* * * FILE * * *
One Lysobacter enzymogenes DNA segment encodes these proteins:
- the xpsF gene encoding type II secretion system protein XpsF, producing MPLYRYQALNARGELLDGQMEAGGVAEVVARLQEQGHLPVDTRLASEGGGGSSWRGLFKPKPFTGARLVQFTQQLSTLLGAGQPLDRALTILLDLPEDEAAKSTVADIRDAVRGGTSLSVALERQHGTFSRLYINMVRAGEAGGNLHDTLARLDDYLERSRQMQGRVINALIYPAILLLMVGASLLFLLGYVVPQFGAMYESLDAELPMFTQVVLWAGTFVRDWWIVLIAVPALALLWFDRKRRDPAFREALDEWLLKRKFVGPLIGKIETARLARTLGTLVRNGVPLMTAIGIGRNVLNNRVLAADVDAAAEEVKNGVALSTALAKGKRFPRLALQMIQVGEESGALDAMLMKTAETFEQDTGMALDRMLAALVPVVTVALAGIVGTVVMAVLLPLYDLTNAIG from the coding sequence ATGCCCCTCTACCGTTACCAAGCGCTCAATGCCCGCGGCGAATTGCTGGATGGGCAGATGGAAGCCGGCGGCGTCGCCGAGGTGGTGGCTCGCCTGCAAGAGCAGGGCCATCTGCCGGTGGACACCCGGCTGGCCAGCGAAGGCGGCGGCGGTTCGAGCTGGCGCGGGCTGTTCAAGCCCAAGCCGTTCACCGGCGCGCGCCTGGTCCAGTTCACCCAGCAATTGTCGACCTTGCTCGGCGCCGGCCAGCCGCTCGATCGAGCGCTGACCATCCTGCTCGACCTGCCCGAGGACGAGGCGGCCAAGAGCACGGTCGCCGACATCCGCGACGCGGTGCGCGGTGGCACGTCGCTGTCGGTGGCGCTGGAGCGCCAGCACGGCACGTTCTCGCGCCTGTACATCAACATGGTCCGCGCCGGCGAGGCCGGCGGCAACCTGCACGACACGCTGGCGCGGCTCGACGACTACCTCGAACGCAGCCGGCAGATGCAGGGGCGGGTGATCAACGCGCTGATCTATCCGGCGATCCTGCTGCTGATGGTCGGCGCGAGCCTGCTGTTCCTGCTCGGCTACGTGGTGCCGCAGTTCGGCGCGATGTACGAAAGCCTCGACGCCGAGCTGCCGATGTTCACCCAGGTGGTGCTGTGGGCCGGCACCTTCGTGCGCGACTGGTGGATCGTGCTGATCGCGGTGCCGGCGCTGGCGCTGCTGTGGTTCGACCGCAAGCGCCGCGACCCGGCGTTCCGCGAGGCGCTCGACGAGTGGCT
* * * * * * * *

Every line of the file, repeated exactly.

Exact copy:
One Lysobacter enzymogenes DNA segment encodes these proteins:
- the xpsF gene encoding type II secretion system protein XpsF, producing MPLYRYQALNARGELLDGQMEAGGVAEVVARLQEQGHLPVDTRLASEGGGGSSWRGLFKPKPFTGARLVQFTQQLSTLLGAGQPLDRALTILLDLPEDEAAKSTVADIRDAVRGGTSLSVALERQHGTFSRLYINMVRAGEAGGNLHDTLARLDDYLERSRQMQGRVINALIYPAILLLMVGASLLFLLGYVVPQFGAMYESLDAELPMFTQVVLWAGTFVRDWWIVLIAVPALALLWFDRKRRDPAFREALDEWLLKRKFVGPLIGKIETARLARTLGTLVRNGVPLMTAIGIGRNVLNNRVLAADVDAAAEEVKNGVALSTALAKGKRFPRLALQMIQVGEESGALDAMLMKTAETFEQDTGMALDRMLAALVPVVTVALAGIVGTVVMAVLLPLYDLTNAIG from the coding sequence ATGCCCCTCTACCGTTACCAAGCGCTCAATGCCCGCGGCGAATTGCTGGATGGGCAGATGGAAGCCGGCGGCGTCGCCGAGGTGGTGGCTCGCCTGCAAGAGCAGGGCCATCTGCCGGTGGACACCCGGCTGGCCAGCGAAGGCGGCGGCGGTTCGAGCTGGCGCGGGCTGTTCAAGCCCAAGCCGTTCACCGGCGCGCGCCTGGTCCAGTTCACCCAGCAATTGTCGACCTTGCTCGGCGCCGGCCAGCCGCTCGATCGAGCGCTGACCATCCTGCTCGACCTGCCCGAGGACGAGGCGGCCAAGAGCACGGTCGCCGACATCCGCGACGCGGTGCGCGGTGGCACGTCGCTGTCGGTGGCGCTGGAGCGCCAGCACGGCACGTTCTCGCGCCTGTACATCAACATGGTCCGCGCCGGCGAGGCCGGCGGCAACCTGCACGACACGCTGGCGCGGCTCGACGACTACCTCGAACGCAGCCGGCAGATGCAGGGGCGGGTGATCAACGCGCTGATCTATCCGGCGATCCTGCTGCTGATGGTCGGCGCGAGCCTGCTGTTCCTGCTCGGCTACGTGGTGCCGCAGTTCGGCGCGATGTACGAAAGCCTCGACGCCGAGCTGCCGATGTTCACCCAGGTGGTGCTGTGGGCCGGCACCTTCGTGCGCGACTGGTGGATCGTGCTGATCGCGGTGCCGGCGCTGGCGCTGCTGTGGTTCGACCGCAAGCGCCGCGACCCGGCGTTCCGCGAGGCGCTCGACGAGTGGCT